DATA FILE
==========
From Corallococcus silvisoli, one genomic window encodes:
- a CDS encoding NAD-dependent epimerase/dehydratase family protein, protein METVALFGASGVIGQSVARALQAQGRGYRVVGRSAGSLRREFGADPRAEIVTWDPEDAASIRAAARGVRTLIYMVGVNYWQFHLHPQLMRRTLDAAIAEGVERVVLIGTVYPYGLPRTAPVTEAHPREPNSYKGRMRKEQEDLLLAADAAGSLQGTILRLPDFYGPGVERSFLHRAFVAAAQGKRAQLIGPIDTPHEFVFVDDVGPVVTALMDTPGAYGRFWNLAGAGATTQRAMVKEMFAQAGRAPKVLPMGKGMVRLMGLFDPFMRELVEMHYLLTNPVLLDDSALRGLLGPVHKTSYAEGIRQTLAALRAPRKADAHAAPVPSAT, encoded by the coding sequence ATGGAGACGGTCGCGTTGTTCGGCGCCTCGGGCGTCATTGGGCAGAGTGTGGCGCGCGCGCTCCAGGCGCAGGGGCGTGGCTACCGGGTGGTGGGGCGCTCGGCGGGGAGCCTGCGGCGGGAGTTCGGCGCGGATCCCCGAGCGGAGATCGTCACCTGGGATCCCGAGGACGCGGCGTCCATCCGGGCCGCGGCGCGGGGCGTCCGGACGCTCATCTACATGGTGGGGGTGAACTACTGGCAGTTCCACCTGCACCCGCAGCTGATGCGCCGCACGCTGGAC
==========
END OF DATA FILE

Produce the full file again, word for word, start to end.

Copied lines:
From Corallococcus silvisoli, one genomic window encodes:
- a CDS encoding NAD-dependent epimerase/dehydratase family protein, protein METVALFGASGVIGQSVARALQAQGRGYRVVGRSAGSLRREFGADPRAEIVTWDPEDAASIRAAARGVRTLIYMVGVNYWQFHLHPQLMRRTLDAAIAEGVERVVLIGTVYPYGLPRTAPVTEAHPREPNSYKGRMRKEQEDLLLAADAAGSLQGTILRLPDFYGPGVERSFLHRAFVAAAQGKRAQLIGPIDTPHEFVFVDDVGPVVTALMDTPGAYGRFWNLAGAGATTQRAMVKEMFAQAGRAPKVLPMGKGMVRLMGLFDPFMRELVEMHYLLTNPVLLDDSALRGLLGPVHKTSYAEGIRQTLAALRAPRKADAHAAPVPSAT, encoded by the coding sequence ATGGAGACGGTCGCGTTGTTCGGCGCCTCGGGCGTCATTGGGCAGAGTGTGGCGCGCGCGCTCCAGGCGCAGGGGCGTGGCTACCGGGTGGTGGGGCGCTCGGCGGGGAGCCTGCGGCGGGAGTTCGGCGCGGATCCCCGAGCGGAGATCGTCACCTGGGATCCCGAGGACGCGGCGTCCATCCGGGCCGCGGCGCGGGGCGTCCGGACGCTCATCTACATGGTGGGGGTGAACTACTGGCAGTTCCACCTGCACCCGCAGCTGATGCGCCGCACGCTGGAC